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A Common Spot Where I Fold Where You Probably Do Not

18/10/2018 by Jonathan Little
Strategy
D&B MAGAZINE

If a few people limp in and you are in the small blind with a junky hand, you should usually fold instead of putting in the extra ½ of a big blind. While it may be tempting to call due to your amazing pot odds, with junky hands like 94o and 73o, you will not flop well enough to justify calling.

You will find that what often happens is you either totally miss the flop or you flop a marginal one pair hand and end up losing some additional amount of money. Even if you happen to make a strong hand, such as bottom two pair, if someone wants to put their stack in, you are usually beat.

I take this a step further and fold any hand I expect to be dominated. For example, if four players limp, I will fold K6o from the small blind. However, if only one player limps, I am much more inclined to call or raise because I will not be dominated nearly as often and a flopped one-pair may be good enough to win. In general, as more players limp into the pot, hands with one big card and one little card drastically decrease in value because they are much more likely to be dominated. The last thing you want to do is play a pot out of position with an easily-dominated hand.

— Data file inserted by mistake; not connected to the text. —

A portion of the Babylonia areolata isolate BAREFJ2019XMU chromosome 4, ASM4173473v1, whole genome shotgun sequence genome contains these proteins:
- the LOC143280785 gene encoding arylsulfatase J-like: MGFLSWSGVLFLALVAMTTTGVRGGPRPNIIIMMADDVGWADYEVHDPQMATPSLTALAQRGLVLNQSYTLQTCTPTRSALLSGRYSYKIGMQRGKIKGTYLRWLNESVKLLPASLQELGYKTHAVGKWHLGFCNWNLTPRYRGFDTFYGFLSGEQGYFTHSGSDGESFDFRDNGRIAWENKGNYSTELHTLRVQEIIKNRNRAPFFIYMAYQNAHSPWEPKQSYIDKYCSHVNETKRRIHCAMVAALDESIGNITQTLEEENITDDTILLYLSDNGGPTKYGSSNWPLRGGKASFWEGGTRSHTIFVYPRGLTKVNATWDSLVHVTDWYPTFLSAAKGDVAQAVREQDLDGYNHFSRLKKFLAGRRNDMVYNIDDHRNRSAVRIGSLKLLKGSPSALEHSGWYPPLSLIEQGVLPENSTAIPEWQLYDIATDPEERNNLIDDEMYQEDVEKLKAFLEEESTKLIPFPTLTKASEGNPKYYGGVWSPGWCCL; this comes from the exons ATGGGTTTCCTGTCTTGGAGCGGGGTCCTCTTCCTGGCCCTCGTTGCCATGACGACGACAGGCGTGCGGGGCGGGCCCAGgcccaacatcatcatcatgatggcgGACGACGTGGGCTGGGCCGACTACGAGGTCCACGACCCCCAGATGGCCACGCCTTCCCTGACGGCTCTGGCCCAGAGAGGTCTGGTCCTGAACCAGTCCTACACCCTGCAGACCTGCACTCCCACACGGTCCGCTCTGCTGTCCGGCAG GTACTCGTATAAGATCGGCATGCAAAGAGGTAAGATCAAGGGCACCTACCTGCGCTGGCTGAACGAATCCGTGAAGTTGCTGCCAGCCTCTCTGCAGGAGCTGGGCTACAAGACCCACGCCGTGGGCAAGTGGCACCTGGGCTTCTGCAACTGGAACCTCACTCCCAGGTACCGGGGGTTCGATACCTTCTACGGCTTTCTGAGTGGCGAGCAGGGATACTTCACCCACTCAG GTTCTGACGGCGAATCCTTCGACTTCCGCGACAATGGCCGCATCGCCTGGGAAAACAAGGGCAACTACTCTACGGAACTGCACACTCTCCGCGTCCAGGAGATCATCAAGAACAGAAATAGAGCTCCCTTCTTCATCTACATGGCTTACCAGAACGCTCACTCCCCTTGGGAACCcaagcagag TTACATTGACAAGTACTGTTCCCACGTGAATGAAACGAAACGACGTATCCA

If you decide to see a flop from the small blind in a limped pot, you must play well after the flop. For example, if you call with J7o from the small blind and the flop comes J-8-4, there will be times when you should lead into your opponents, check-raise, check-call, or even check-fold. To make your decision even trickier, there will be times when you should drastically alter your play based on your opponents’ tendencies. If a loose, aggressive player bets and a loose, passive player calls, you should usually check-call or check-raise. If a tight player bets and a tight player calls, you should usually check-fold. If you decide to play with junk, you must play it extremely well if you want to profit.